Vocal Cord Surgery

The vocal cords are two narrow folds of muscle covered with mucous membrane which are situated side-by-side inside the voice box or larynx, guarding the entrance to the windpipe.

They are mainly responsible for the production of sound. The folds vibrate as exhaled air from the lungs is passed through them, and this vibration brings forth sound, or voice.

The pitch of the voice depends on the frequency of these vibrations. In women and children, these cords are shorter and thinner than in men, resulting in higher-pitched voices.

Vocal cords may become damaged or strained, and are also subject to conditions such as growths and infection. The treatment of these conditions may require surgery.

Common surgical procedures on the larynx

Some examples of surgical techniques that may be used to treat disorders of the vocal cords are described below.


This procedure involves a detailed examination of the vocal cords under magnification, using a microscope or endoscope, or a video camera. While it is used for diagnosis, it is also employed with the objective of excising or removing a mass lesion from the vocal cords, such as a tumor or other swelling. Excision may be performed using lasers, or with long narrow endoscopic instruments.

The procedure is usually performed in an operating theatre but may also be done in the doctor’s office.


Medialization laryngoplasty

This is an external procedure that is used to provide support to bulk up or remobilize a vocal fold. It is most commonly used to treat a neurological problem such as laryngeal nerve palsy that is stopping one or both vocal folds from closing properly. Implants may be used to achieve the right position or bulk of the paralyzed immobile vocal cord. Voice therapy is required after the wound heals.

Laryngology 101 - Medialization Laryngoplasty

Reduction laryngoplasty

A reduction laryngoplasty is a procedure used to reduce the protrusion and height of the Adam’s apple. It is used to treat patients who desire a more feminine or even neck line. It was originally developed for transgender patients who desired to undergo treatment to help them become externally female.

Risks of vocal cord surgery

Like any surgery performed under anesthesia, vocal cord surgery carries its own risks:

  • anesthesia risks such as cardiac arrest, medication reactions or hypotension: these are serious and may be life-threatening, but the risk is small and an emergency team is on hand to deal with such situations
  • infections: these do not usually occur in a sterile operating environment
  • haemorrhage from the operative site: this is rare unless the tumor is very vascular
  • pressure on the tongue from the laryngoscope causing numbness: this may persist for some weeks but normal sensation usually returns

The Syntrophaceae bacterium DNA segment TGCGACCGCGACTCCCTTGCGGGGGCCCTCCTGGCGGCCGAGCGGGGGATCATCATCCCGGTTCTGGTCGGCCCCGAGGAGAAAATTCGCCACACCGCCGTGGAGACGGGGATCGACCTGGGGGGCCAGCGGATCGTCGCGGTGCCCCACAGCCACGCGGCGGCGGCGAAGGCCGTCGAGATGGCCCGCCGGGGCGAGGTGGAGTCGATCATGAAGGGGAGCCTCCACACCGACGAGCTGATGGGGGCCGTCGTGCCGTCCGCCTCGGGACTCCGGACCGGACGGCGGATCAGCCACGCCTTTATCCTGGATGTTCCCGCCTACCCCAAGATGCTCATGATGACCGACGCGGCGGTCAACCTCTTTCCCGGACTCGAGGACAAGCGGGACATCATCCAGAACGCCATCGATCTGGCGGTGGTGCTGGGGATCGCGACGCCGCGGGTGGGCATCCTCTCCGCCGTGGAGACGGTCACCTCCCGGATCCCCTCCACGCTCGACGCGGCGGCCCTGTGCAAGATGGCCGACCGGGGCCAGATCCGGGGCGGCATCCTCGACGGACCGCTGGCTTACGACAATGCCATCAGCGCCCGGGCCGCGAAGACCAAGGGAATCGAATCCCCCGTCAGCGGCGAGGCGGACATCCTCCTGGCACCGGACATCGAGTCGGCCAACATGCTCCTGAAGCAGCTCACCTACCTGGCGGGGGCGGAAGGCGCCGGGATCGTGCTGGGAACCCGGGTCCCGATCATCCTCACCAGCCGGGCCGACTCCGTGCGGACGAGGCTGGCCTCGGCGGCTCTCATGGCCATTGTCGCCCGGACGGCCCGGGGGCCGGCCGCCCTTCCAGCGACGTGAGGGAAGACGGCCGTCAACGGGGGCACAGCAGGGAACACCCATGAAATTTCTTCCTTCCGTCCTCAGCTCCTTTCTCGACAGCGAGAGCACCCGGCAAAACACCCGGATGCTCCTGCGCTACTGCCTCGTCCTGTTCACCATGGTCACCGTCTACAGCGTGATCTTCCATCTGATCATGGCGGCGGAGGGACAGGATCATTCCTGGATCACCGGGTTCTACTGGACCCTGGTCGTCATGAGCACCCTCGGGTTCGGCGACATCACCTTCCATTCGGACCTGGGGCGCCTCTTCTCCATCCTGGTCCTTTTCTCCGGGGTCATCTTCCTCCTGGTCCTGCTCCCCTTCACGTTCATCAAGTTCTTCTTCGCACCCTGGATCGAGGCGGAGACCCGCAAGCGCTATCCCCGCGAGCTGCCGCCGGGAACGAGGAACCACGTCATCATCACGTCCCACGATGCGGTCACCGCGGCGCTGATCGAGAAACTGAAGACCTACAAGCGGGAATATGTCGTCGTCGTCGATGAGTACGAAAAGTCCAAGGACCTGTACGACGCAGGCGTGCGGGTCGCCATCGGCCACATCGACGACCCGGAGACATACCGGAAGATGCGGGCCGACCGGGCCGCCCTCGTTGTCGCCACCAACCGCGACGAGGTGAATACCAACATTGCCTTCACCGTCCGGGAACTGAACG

• unanticipated injury to the vocal cords
  • scarring of the vocal cords with permanent change in voice

Recovering from vocal cord surgery

For patients to benefit fully from their vocal cord surgery, it is important that they follow certain recommendations soon after surgery. Some of the important measures are described below.

Completely rest the voice

Doctors advise that patients rest their voice completely for the first three days after surgery. This means not singing, talking, or even whispering at all. In cases where people use their voice on a professional basis, such as for acting or singing, five days of complete voice rest is recommended.

Try not to clear the throat

Patients are advised to try swallowing rather than clearing their throat.

Eat and drink as usual

Patients can eat and drink as they usually would, but should keep caffeine intake to a minimum. If an individual has chronic or previously diagnosed acid reflux or indigestion, he should continue to take the usual medication, and avoid any foods that may exacerbate the condition.

Drink plenty of water

Drinking eight glasses of water a day is advised in order to keep the larynx hydrated and for symptomatic relief. It is common to experience severe dryness of the throat and larynx following surgery, but this should start to feel better after a few days.

Use steam inhalation

Inhaling the steam from a bowl of hot water for 5 to 10 minutes, with a towel placed over the head to tent the hot vapour, can help to significantly humidify the respiratory passages and relieve the discomfort of a dry throat.

Avoid smoking and drinking alcohol

During the three-to-five day period of complete voice rest, patients are advised to avoid drinking alcohol and smoking cigarettes. They should also avoid being around others who smoke.


Further Reading

Last Updated: Feb 27, 2019

Sally Robertson

Written by

Sally Robertson

Sally first developed an interest in medical communications when she took on the role of Journal Development Editor for BioMed Central (BMC), after having graduated with a degree in biomedical science from Greenwich University.


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